Love Songs for Depressives: in conversation with Shorbanoor

Shehzad Noor: Yeah because this isn’t indie, this is death pop.

Me: What does that mean, death pop?

SN: It means really depressing stuff.

Jamal Rahman: Love songs for depressives.

Love songs for depressives is a pretty accurate summary of Shorbanoor, the solo outfit of Shehzad Noor, previously a member of the band ‘Poor Rich Boy’. And while there certainly is an element of melancholy and malaise in Shorbanoor’s discography, there’s also a playfulness and an, albeit dark, sense of humour. There are more than a few bouts of laughter from the crowd when the band, made up of Shehzad Noor, Jamal Rahman, Sameer Ahmed and Fahad Khan, play at Lahore’s True Brew Records.

Songs about suburban middle class ennui isn’t something particularly new. The National have long been the flag-bearers for uncertain and depressed college kids (me inc), and Father John Misty, too, has been more postmodern cynical urbanite. But if there’s something refreshing about Shorbanoor, it’s Noor’s willingness not only to be earnest, but to not clearly signpost when he’s being earnest.

There’s a brief moment of awkwardness when I point out to him that his music can move easily between the sweet sincerity of ‘In You Go, Indigo’ – ‘I wrote that for my wife’, Noor says – and the darkly comic repetition of ‘Can you hear the amputee? I’m living with an amputee’ in ‘Eyes Azure’. ‘I was being serious with that actually’, says Noor, totally deadpan. I move over to the next question swiftly, but really that’s what’s interesting about Shorbanoor as a lyrical project. Sometimes, the postmodern signposting of ‘I AM BEING CYNICAL NOW’, which then transfers to ‘I AM BEING BRIEFLY HEARTFELT’ can become exhausting and cliche. When he adopts a thick desi accent in ‘Very Sexy’, there’s the danger of it being mocking and unnecessary, but I think there’s genuine love there that makes it endearing.



In the middle of the set, Shorbanoor play ‘NSFW’, an expletive-filled little tune with a simple melody. ‘And I fucking quit’, he sings, to laughter and applause with every added ‘fuck’. It’s determinedly and refreshingly uncommercial. But when asked about the ‘indie scene’ in Pakistan, about music being made outside of the mainstream avenues of corporate-branded content, the band seems cagier, a little wary.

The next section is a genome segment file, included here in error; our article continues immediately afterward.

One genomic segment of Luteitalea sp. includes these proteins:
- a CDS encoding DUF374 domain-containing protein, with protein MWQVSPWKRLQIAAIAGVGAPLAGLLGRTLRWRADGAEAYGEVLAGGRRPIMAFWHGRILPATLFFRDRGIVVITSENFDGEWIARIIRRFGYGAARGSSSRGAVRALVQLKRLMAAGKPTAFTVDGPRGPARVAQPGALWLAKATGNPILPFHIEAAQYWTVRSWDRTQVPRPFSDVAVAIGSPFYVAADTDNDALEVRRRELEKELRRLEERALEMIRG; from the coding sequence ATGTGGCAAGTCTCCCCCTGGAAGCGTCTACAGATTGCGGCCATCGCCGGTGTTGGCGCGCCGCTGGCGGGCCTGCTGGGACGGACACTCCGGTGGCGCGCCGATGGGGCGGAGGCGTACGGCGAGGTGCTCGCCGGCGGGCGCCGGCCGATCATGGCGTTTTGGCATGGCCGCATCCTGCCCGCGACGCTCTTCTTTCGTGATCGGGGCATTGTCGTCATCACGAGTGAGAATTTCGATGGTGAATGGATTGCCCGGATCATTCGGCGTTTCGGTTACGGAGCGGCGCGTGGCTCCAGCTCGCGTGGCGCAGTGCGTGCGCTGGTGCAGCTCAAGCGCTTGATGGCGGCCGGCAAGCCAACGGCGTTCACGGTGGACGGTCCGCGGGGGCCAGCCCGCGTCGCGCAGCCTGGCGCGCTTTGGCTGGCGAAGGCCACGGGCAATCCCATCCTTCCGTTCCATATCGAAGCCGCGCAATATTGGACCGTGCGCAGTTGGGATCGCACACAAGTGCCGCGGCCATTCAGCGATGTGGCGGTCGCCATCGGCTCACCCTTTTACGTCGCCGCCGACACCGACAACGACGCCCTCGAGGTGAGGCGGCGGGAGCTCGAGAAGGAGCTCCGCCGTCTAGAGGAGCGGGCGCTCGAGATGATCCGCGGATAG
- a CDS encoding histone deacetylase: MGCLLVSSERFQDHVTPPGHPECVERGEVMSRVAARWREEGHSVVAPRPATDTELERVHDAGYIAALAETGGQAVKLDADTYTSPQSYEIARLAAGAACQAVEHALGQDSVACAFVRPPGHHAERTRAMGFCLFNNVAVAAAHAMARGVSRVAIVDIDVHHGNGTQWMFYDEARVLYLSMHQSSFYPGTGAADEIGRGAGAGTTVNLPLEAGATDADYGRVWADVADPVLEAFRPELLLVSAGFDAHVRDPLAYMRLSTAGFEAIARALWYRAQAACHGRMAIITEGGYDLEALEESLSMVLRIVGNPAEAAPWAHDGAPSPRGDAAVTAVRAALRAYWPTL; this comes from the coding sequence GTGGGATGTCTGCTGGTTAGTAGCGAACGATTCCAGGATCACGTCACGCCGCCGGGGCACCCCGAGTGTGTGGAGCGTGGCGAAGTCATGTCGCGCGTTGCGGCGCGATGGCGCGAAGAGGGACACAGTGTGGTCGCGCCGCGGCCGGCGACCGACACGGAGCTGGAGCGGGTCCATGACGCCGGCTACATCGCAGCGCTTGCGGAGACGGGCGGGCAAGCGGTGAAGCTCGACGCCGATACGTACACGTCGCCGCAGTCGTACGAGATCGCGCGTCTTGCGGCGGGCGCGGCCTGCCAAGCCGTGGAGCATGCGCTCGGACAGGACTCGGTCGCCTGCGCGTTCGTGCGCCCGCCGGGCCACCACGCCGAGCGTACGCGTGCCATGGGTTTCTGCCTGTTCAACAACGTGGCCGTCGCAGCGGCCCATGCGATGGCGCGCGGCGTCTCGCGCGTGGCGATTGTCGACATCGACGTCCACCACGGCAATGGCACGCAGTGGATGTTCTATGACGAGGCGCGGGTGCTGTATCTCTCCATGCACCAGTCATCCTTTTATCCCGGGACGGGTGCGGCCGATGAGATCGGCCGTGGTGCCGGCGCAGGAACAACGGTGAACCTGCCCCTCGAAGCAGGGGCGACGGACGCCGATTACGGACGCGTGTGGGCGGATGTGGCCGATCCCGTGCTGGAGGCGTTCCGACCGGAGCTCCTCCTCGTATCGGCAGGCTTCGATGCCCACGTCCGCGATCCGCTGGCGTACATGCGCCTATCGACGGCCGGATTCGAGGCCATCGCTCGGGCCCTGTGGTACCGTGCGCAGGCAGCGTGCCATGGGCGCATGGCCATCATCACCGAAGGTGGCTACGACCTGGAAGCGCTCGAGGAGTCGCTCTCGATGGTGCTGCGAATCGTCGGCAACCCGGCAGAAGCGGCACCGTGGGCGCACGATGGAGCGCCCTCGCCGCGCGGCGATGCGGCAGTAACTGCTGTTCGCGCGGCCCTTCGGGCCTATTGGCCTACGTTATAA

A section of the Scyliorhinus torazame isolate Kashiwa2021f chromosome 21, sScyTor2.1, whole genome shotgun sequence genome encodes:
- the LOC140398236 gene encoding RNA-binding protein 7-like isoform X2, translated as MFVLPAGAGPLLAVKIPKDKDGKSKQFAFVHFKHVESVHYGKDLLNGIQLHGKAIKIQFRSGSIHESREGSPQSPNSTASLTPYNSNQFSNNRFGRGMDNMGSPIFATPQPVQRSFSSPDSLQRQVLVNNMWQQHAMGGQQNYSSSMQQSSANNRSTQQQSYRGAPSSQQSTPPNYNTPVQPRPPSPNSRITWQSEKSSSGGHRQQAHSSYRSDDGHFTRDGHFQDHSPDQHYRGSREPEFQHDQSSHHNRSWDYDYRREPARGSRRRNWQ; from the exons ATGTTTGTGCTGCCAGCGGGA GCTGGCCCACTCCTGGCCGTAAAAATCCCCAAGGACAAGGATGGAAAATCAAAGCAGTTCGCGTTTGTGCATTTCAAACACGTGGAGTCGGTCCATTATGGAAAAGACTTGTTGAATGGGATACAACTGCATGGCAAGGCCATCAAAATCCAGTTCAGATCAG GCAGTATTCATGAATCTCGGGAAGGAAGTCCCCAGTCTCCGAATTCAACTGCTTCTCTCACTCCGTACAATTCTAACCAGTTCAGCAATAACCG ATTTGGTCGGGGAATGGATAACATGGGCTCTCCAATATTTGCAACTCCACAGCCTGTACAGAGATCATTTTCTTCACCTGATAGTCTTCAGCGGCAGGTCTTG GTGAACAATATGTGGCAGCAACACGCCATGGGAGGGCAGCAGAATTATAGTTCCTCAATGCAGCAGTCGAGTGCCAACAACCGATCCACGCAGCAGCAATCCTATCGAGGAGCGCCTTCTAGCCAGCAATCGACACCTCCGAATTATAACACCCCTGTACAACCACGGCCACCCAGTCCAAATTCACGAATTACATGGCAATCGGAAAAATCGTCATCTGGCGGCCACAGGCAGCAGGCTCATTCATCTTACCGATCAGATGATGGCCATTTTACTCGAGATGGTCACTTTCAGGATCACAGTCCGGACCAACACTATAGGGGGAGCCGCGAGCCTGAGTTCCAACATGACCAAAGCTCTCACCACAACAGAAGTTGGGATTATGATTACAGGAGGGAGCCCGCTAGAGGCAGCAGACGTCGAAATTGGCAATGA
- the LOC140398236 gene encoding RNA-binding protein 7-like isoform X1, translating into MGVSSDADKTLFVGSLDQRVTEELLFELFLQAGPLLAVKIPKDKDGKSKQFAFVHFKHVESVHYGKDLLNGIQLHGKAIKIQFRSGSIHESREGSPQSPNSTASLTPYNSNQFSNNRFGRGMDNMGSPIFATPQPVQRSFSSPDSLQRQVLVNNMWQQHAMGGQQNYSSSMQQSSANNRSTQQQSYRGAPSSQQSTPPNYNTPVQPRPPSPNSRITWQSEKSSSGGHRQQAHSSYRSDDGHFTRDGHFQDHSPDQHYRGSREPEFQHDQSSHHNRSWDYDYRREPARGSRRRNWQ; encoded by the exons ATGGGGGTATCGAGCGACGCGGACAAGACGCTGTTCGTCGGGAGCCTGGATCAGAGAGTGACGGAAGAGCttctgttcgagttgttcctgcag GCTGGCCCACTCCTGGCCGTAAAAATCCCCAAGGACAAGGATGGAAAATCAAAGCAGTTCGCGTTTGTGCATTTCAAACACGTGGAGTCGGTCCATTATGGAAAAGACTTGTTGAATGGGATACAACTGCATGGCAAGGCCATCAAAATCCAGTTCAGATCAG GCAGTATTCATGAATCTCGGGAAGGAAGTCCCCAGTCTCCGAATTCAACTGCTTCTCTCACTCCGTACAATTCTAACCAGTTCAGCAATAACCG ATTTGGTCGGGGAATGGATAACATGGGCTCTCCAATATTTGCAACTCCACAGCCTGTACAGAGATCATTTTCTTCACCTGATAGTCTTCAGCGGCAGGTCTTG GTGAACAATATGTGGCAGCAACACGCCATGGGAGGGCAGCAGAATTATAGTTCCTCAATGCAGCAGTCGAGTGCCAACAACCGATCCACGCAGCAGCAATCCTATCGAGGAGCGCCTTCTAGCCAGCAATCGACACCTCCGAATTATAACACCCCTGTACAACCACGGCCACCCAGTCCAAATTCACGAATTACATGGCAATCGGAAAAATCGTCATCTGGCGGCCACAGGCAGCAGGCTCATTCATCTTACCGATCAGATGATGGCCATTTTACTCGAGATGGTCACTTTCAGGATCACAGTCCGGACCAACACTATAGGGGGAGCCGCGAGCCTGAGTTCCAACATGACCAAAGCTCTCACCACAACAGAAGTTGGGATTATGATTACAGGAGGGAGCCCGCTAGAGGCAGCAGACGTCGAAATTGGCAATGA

Me: With regards to the indie scene in Lahore, if there is much of one…

Jamal Rahman: Please don’t call it an indie scene.

Me: Why?

JR: It’s too much of a blanket term. It’s become too much of a blanket term the way underground used to be in the 90’s, and it’s just not fair to people who are operating outside of the mainstream to be called indie, it’s not appropriate.

Me: You think it’s just a corrupted term.

JR: Yeah, I think it’s too vague.

Me: Don’t you think that’s a good thing, because you can branch everything under a single movement.

JR: No! That’s what I’m contending!

Me: But you’re just against the mainstream.

Fahad Khan: I mean, I would love it if this was mainstream. We’re not against the mainstream, if it could be that would be great.

Shehzad Noor: If it was mainstream we could get more shows, and I could actually pay these guys.

JR: After every show Shehzi is like ‘thank you guys!’


Regardless of the status of indie, alternative or mainstream music in Pakistan, there certainly is an audience for Shehzad Noor’s mind spilling out. And even though Shorbanoor is a more personal project, the sound keeps getting bigger. At one point in the show, the band trigger one of those big, totally self-indulgent psychedelic breakdowns, complete with synth wobbles, amp feedback, pitch shifts, the lot. It’s wonderful. It’s special to see Noor switch from being a bedroom singer-songwriter to this bigger sound, embracing the different interpretations of each band member on his music.

It’s special to see Noor switch from being a bedroom singer-songwriter to this bigger sound, embracing the different interpretations of each band member, open to evolution.

SN: I wrote these songs by myself and I came here and showed it to these guys and they arranged them and added their parts and it was very much a collective process.. would you agree with that?

ALL: Yeah, to some extent.

JR: Musically I would say.

FK: Yeah definitely, I felt like they were my songs now.

SN: That’s cool that was what I was aiming for.

FK: Composition wise we all put stuff into it.

ME: So it’s quite collaborative.

SN: Yeah.

JR: That’s why it sounds like a band. Everybody wrote their own parts.

SN: That’s one of the differences, that’s what I felt, and felt good about that. Came over here, threw it in and everyone made it their own.


But as big as the sound gets, as much as the band composes organically, the seed of Shorbanoor will always centre around Noor’s lyrical phrases and unique melodies. He mentions that he’s inspired by Nick Cave and Tom Waits, and Ezra Pound and the Imagist movement get referenced too. It’s this amalgam of references, together with his oddball sense of humour, that sets Noor apart. They might love songs for depressives, but there’s a lot of fun here too.


You can listen to Shorbanoor on Patari.

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